# Problem of limit with binomial coefficients

I thought that the following would made a nice exercise, but I am not sure how to evaluate its difficulty since I often miss elementary solutions. How about you try answering it? It would be great to have several proofs.

Let $m$ be a positive integer and $p \in (0,1)$. Prove that $\displaystyle \lim_{n\to\infty}\underset{m\mid k}{\sum_{0 \leq k \leq n}} \binom{n}{k}p^{k}(1-p)^{n-k} = \frac{1}{m}$.

I give two proofs of this limit below, but I am still interested in elementary proofs.

Edit 1. As noted by @rlgordonma, the sum is $\lim_{n \rightarrow \infty} \sum_{\ell = 0}^{\lfloor \frac{n}{m} \rfloor} \binom{n}{\ell m} p^{\ell m} (1-p)^{n - \ell m} = \frac{1}{m}$. Maybe it makes things clearer like that.

Edit2. Thank you for your participation. I will now give two proofs of this limit (one of them being a reformulation of vonbrand's solution). In fact, I will prove a little more:

$$\forall r \in \{0,\dots,m-1\},\qquad\lim_{n\to\infty} \sum_{\substack{0 \leq k \leq n\\ k \equiv r\; [m]}} \binom{n}{k}p^k(1-p)^k = \frac{1}{m}$$

Step 1 (probabilistic interpretation).

This step is not necessary, but I think it brings a better insight. Let $X_1,X_2,\dots$ be a sequence of independent Bernoulli random variables with parameter $0 < p <1$, that is $P(X_i=1)=1-P(X_i=0)=p$.

Then $S_n = X_1 + \dots+ X_n$ is a Binomial random variable with parameters $(n,p)$, and the sum we are interested in is just: $$\sum_{\substack{0 \leq k \leq n\\ k \equiv r\; [m]}} \binom{n}{k}p^k(1-p)^k = P(S_n \equiv r\;[m]).$$ The sequence $(S_n)$ is a random walk over $\mathbb{Z}$ but since we are only interested in its residue modulo $m$ it will be better to see it as a random walk over $\mathbb{Z}/m\mathbb{Z}$ (with an abuse of notation, we will still write $S_n$ for this residue).

Step 2 (limit behaviour of the random walk). Quick version, with Markov Chains

The random walk $(S_n)$ is an irreducible (and aperiodic) Markov Chain over the finite state space $\mathbb{Z}/m\mathbb{Z}$ with transition matrix given by $Q(i,i)=1-p$ and $Q(i,i+1)=p$ for $i \in \mathbb{Z}/m\mathbb{Z}$. It admits the uniform distribution as a stationnary distribution, hence it converges to this distribution. QED

Step 2 (bis). Without Markov Chains

The following result (inversion formula for the discrete Fourier transform) is a generalization of @vonbrand's trick:

Note $S = \{0,\dots,m-1\}$ and $\omega=\exp\left(i2\pi/m\right)$. For every function $f \colon S\to \mathbb{C}$ and every $x \in S$, $$f(x) = \sum_{k = 0}^{m-1} \widehat{f}(k)\,\omega^{kx},\qquad\text{where}\quad \widehat{f}(k) = \frac{1}{m}\sum_{x=0}^{m-1}f(x)\omega^{-kx}.$$

In particular, we have $$E(f(S_n)) = \sum_{k=0}^{m-1}\widehat{f}(k)\,E\left[\omega^{k S_n}\right]$$ The sequence $X_1,X_2,\dots$ being i.i.d., $$E\left[\omega^{k S_n}\right] = \left(E\left[\omega^{k X_1}\right] \right)^n = ((1-p)+p\omega^k)^n \xrightarrow[n\to\infty]{}\begin{cases}1 & \text{if } k=0\\0 & \text{else}\end{cases}$$ Hence, $\lim_{n\to\infty} E[f(S_n)] = \widehat{f}(0)$. Taking $f(x) = 1_{\{x = r\}}$ yields the result.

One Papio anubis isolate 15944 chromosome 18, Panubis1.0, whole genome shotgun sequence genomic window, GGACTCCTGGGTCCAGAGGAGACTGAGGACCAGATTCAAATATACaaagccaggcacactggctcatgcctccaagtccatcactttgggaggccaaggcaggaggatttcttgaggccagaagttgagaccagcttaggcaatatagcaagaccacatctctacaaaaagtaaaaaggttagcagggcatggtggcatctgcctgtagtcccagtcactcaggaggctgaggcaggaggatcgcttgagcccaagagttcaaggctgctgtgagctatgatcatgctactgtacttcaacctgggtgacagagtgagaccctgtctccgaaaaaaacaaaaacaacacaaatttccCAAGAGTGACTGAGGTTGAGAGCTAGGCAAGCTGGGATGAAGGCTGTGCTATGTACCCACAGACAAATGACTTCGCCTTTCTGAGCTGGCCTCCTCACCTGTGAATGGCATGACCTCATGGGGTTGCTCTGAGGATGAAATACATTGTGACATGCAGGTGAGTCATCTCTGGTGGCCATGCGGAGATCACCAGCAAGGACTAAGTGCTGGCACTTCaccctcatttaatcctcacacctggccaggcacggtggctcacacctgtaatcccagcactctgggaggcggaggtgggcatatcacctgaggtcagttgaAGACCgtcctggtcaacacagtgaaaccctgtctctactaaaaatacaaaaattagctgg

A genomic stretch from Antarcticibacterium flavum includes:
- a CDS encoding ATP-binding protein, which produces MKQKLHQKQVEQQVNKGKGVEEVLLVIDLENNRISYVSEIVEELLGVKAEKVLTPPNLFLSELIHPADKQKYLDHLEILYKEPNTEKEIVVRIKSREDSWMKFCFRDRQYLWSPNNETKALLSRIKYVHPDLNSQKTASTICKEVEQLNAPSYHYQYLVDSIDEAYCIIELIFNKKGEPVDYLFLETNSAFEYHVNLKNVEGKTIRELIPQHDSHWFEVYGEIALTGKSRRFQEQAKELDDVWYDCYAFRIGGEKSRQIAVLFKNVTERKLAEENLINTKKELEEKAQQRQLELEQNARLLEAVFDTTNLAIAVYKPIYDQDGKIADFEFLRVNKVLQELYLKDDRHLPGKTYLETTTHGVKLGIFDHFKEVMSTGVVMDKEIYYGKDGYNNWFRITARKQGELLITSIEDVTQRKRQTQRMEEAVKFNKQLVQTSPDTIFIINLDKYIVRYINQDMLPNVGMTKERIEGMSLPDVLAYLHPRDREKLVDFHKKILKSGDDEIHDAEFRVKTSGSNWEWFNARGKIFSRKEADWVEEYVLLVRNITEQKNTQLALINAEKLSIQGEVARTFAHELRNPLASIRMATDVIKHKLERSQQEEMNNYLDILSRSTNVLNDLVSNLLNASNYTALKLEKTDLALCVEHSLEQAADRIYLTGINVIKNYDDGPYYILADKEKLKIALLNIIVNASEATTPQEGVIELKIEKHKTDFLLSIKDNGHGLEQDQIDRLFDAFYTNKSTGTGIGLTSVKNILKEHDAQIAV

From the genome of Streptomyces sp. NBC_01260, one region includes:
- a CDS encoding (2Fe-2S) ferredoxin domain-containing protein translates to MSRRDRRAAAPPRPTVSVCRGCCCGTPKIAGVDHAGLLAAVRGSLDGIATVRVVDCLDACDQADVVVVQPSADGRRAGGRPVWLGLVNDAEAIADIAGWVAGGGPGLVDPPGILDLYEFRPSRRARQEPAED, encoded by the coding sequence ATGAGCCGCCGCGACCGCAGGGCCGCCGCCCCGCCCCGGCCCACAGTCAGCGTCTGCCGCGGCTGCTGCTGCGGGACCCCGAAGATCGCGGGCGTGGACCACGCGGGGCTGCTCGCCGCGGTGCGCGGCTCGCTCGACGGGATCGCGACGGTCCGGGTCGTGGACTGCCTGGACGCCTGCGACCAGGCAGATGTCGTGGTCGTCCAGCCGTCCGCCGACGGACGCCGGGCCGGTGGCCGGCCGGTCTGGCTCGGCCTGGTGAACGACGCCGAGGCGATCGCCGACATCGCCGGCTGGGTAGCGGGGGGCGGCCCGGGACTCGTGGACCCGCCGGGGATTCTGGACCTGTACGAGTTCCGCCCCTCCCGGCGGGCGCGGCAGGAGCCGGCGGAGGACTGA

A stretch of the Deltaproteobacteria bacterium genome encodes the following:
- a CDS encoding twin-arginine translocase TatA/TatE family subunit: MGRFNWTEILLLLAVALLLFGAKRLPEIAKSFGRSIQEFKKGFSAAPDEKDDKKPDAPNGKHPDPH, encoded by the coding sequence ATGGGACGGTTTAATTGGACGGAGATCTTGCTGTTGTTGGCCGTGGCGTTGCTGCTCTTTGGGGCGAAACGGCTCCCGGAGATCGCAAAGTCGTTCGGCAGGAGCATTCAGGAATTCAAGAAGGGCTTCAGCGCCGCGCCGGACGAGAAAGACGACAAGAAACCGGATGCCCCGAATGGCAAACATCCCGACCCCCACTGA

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The left hand side is just 1; I think you need to fix something in the problem statement. – cats Jan 22 '13 at 15:45
@lyj, the sum is over such k which divide m. – Guest 86 Jan 22 '13 at 15:46
What happens if $m>n?$ – lab bhattacharjee Jan 22 '13 at 15:48
I see now. @lab, it is in the limit as $n\to \infty.$ – cats Jan 22 '13 at 15:48
The problem may be restated as follows: prove that $\lim_{n \rightarrow \infty} \sum_{\ell = 0}^{\lfloor \frac{n}{m} \rfloor} \binom{n}{\ell m} p^{\ell m} (1-p)^{n - \ell m} = \frac{1}{m}$ for a fixed integer $m$ and $p \in [0,1]$. – Ron Gordon Jan 22 '13 at 16:01

There is a nice trick to select just the terms divisible by $m$ in a series. Let $A(z) = \sum_{k} a_n z^n$. Take now $\omega$ as a primitive $m$-th root of 1, i.e., $\omega = \exp(2 \pi i / m)$. It is easily checked that $1 + \omega + \omega^2 + \ldots + \omega^{m - 1} = 0$ and also $\omega^m = 1$. Take now: $$A(z) + A(\omega z) + \ldots + A(\omega^{m - 1} z) = \sum_{n \ge 0} a_n z^n (1 + \omega^n + \omega^{2 n} + \ldots + \omega^{(m - 1) n})$$ But by the above, if $m \mid n$, the sum in parentesis is $m$, else it is 0, and only those terms survive.

Applying this to the specific case (no convergence problems, the sum looks infinite but is really finite): $$S(z) = \sum_{k \ge 0} \binom{n}{k} p^k (1 - p)^{n - k} z^k = (1 - p (z - 1))^n$$ The original sum is just: $$S_{n,m} = \sum_{\substack{k \ge 0\\m \mid n}} \binom{n}{k} p^k (1 -p)^{n - k} = \frac{1}{m} \sum_{0 \le k < m} \left(1 + p (\omega^k - 1) \right)^n$$ It looks plausible that the last sum is just 1, but I'm stumped here.